We left Austin Tuesday and headed toward the sprawling labyrinth of suburban Houston.  There's a museum on the north side of town that I've been wanting to visit and I felt sure LadyBee would appreciate its macabre and unique content: The Museum of Funeral History.

When I first read about the museum years ago, the thing that had caught my attention was the description of a curious relic that had thankfully gone unused.  It was a coffin for three, commissioned by a couple distraught over the imminent death of their baby.  They had decided that they would kill themselves after the baby died so they could all three be buried together.  They evidently didn't go through with the plan, and now the polished wooden box sits quietly empty in a pool of light, setting a mood the Cohen brothers would definitely appreciate.  When we arrived, I made a beeline for the triple coffin and it was every bit as eerie as I had imagined.

The museum had much more to offer, however, and LadyBee and I ambled about happily, threading our way between huge glossy hearses, glass cases filled with arcane objects of mourning, and racks of mysterious tools and fluids for preparing the dead.  It was absolutely fascinating, in a train wreck kind of way.  One item that both of us agreed chilled us to the core was a curious copper contraption that turned out to be a formaldehyde gas generator that could be used in the room of a decedant that had succumbed to a contagious disease.  When the undertaker arrived, he would crank up the generator, place the delivery hose through the keyhole of the closed sickroom door and pump a large volume of formaldehyde gas into the chamber to shroud the deceased in a cloud so toxic not even the likes of typhoid or smallpox could survive.  Yikes.

There were of course a wide variety of coffins, some very old, some very odd.  My favorites were from the workshop of Ghana fantasy coffin maker Kane Quaye.  These beautiful works of art are carved and brightly painted to resemble items that the dead held dear, e.g. a fish for a fisherman, a giant green onion for a farmer.  In Ghana, the attitude toward death seems to be anything but sombre, with one belief being that the spirit of the dead leads a joyous procession through town toward the cemetary, stopping along the way to collect friends and relatives to help celebrate.  I love that notion and encourage you, my friends, to put my charred remains into a sparkly pink urn and go on a mirthful rampage through south Austin, leaving a trail of glitter and smoking embers in your wake.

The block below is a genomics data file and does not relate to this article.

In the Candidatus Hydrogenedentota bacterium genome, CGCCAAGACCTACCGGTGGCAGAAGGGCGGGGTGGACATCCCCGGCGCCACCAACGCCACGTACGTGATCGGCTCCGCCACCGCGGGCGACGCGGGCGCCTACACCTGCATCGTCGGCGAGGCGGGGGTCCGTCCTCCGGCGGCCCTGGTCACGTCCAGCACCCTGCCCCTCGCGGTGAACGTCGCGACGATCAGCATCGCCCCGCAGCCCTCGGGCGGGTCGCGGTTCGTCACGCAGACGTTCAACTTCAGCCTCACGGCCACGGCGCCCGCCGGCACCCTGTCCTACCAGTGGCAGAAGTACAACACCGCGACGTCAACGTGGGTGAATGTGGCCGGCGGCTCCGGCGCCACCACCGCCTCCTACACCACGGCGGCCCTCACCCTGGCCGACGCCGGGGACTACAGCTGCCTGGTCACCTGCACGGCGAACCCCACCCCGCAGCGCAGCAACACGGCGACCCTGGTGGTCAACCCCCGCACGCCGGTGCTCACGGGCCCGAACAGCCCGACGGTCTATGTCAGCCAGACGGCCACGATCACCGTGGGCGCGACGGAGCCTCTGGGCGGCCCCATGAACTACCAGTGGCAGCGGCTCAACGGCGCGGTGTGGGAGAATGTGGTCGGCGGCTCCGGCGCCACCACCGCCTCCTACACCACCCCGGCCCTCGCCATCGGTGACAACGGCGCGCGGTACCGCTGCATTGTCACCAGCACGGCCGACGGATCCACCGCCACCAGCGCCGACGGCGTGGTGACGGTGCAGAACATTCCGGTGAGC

After we'd had sufficient time to absorb all the death related content we could, we paused for a quick glance at the flashing LED skull glasses and tiny decorative sarcophagi in the gift shop, and got back in the car to head toward my favorite part of Houston to visit with my wonderful friends Ken and Andy.

Shortly after LadyBee and I arrived, we excused ourselves for a walk through the vivacious neighborhood that bustles around Ken and Andy's extraordinarily beautiful and comfortable urban oasis.  As you may have read in one of my previous entries, I have resolved recently to walk for an hour each day, and LadyBee has been nice enough to take it on to join me on my outings while she's here.  Our route took us past the hauntingly serene Rothko Chapel where the two of us paused for a few moments to soak in the emptiness, bathed in the palest light, blanketed by the most delicious quiet.  It's quite an experience if you've never had a chance to visit.

When we returned from our perambulation, it wasn't long before Kenny arrived home from work and the four of us spent the rest of evening (and a good bit of the early morning) talking a mile a minute, eagerly getting to know one another (except for me who had the luxury of knowing everyone already).  This while continually lavishing attention on Ken and Andy's adorable new puppy, Honey.  She stole both LadyBee and my hearts the moment we met her.  By the wee hours of the morning, we found ourselves sitting by the side of Ken and Andy's gorgeous pool, enjoying the balmy breezes of late winter Houston and taking in the gray-orange glow of the nighttime sky.  I sipped iced Kalhua from a delicate crystal brandy snifter as we laughed and pontificated and chatted of cabbages and kings.  The last thing I remember was turning back the sheet of my bed while at the same time glancing out of the corner of my eye the bright red LCD readout of the clock - 4:32 - an undeniable sign that I was having so much fun that I disdained the reasonableness of the hour.  Hallelujiah!